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ItalianPrincess1217's avatar

Is my mother in law being dishonest with us?

Asked by ItalianPrincess1217 (11979points) March 30th, 2015

My husband and I have been living in his grandma’s house who passed away years ago. It has been in the estate of his grandma but the house was already paid off. There’s no mortgage on it. His mother decided on a price to sell it to us and we paid her that amount about 8 months ago. She divided that amount up among her siblings. Then we waited for word from his mom’s lawyer on when we could sign the papers and have it officially in our names.

8 months later and many nagging phone calls my mother in law finally told us that he could go sign the papers tomorrow and the house would be in his name. His being the important word here.

I was a bit shocked. She had asked for my social security number and other personal information saying the lawyer needed it to add my name to the deed. This was months ago. The plan all along was to have the deed in both our names. We are married after all. We believe we have equal shares to everything. So when he questioned his mother as to why it’s only in his name, she explained it would be a bigger hassle and take more time to add my name. She said we could just add my name at a later time. Well…I’m not buying into this. I know very little about the process of owning a home or names being added to deeds but am I right to assume that adding my name at a later time would be more difficult than simply doing it now? Does adding a name cost money and require paperwork? It seems to me that she might have purposely avoided telling the lawyer to put it in both of our names. Maybe she’s trying to protect her son?

I told my husband not to sign anything until we get more information on the situation. If adding my name in the future is as simple as his mother makes it sound, why isn’t it simple to do it right now? I hate to think the worst of people and their intentions but I’m also trying to make sure I’m protecting myself and that we aren’t being fooled.


-We live in NY state.
-The house has no mortgage.
-We paid an amount established by his mother in order to take over the house 8 months ago.

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17 Answers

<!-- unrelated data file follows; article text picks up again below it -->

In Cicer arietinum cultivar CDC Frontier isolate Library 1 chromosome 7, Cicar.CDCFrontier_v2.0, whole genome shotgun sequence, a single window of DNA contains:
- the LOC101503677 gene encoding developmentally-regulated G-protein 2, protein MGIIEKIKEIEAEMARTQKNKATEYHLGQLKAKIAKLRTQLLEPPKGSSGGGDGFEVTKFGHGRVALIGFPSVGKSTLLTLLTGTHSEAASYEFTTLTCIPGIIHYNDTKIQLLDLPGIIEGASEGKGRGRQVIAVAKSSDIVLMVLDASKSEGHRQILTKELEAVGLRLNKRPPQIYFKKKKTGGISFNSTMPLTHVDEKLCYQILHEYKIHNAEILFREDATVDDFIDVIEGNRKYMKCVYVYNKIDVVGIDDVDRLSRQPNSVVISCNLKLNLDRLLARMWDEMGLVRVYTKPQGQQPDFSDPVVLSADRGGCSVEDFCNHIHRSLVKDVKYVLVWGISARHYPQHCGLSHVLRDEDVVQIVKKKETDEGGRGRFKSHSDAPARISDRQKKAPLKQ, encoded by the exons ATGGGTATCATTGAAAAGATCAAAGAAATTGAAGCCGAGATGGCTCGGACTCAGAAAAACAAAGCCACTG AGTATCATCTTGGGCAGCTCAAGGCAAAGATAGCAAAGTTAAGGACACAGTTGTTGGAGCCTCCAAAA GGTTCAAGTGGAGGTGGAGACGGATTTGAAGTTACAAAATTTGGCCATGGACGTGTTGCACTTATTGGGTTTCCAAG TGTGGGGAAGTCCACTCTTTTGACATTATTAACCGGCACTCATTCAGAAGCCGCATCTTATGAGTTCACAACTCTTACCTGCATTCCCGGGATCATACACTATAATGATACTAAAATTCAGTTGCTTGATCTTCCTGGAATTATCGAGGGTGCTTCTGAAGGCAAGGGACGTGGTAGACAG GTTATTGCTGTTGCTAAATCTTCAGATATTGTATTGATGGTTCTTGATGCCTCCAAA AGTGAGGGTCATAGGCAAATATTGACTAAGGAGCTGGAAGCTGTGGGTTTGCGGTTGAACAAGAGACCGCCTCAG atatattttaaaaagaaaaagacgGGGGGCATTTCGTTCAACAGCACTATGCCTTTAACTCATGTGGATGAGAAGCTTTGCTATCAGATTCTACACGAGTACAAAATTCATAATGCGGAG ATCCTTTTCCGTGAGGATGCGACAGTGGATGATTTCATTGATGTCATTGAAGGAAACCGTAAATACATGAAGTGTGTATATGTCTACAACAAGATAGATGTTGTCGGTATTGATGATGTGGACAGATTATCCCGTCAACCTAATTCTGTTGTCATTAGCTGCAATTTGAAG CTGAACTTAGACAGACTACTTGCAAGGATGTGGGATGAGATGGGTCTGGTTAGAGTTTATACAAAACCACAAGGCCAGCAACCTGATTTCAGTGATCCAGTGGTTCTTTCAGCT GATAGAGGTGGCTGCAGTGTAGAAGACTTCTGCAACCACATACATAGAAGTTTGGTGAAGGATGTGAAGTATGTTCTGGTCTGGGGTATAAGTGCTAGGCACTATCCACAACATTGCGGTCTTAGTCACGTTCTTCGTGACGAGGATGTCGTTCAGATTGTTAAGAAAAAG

syz's avatar

It’s water under the bridge now, but you should’ve had all of the paperwork in place and signed before the exchange of any money.

No, there is absolutely no additional work involved in having two names on a deed. None.

ItalianPrincess1217's avatar

@syz Intetesting. We were told the money had to be paid first before the house was taken out of the estate.

Judi's avatar

The money should have been put into an escrow account. Then the deed transfer and the money exchange would happen at the same time.
I would go with him to the attorney and ask the attorney specifically what it would take to get the deed in both names. You may just have to pay a few bucks to have a deed signed by your husband at the recorders office.
Your MIL may have been questioned by the siblings too.
My Real Estate experience is in California so I might me missing something but having your husband change the deed right there in the attorneys office shouldn’t be a problem. It should be his choice if they are granting it to him how he wants to take title. Especially if there are no loans on it.

skfinkel's avatar

If it won’t cause ruffles in the family, I would get myself a lawyer who knows about these things where you live, and ask him/her what the rules are. Then you have some info, and are not waiting for others to tell you what may or may not be correct. Once you know, you can act accordingly.

Pandora's avatar

Maybe it was just easier and cheaper to make it more like a transfer to next of kin and if you were added onto the paper work it may change the wording on the document since you are not an heir. I know in Puerto Rico when a grand parent dies, the estate gets passed onto the next of kin. So if one of them wanted to keep the property they would have to buy out the other relatives and have them sign off.

Like when my mom sold her house.

She had to get all of us (her children) had to sign off and essentially give full ownership of the house to my mom so she could sell it because my dads (deceased) portion of the house would’ve been our inheritance even though they both bought the house while married. So maybe the house was given to him as a discount for the portion that would’ve been his inheritance and if he added you, than it would’ve been a straight sale. I hope this makes sense since it is 3 am and I am half awake.

ItalianPrincess1217's avatar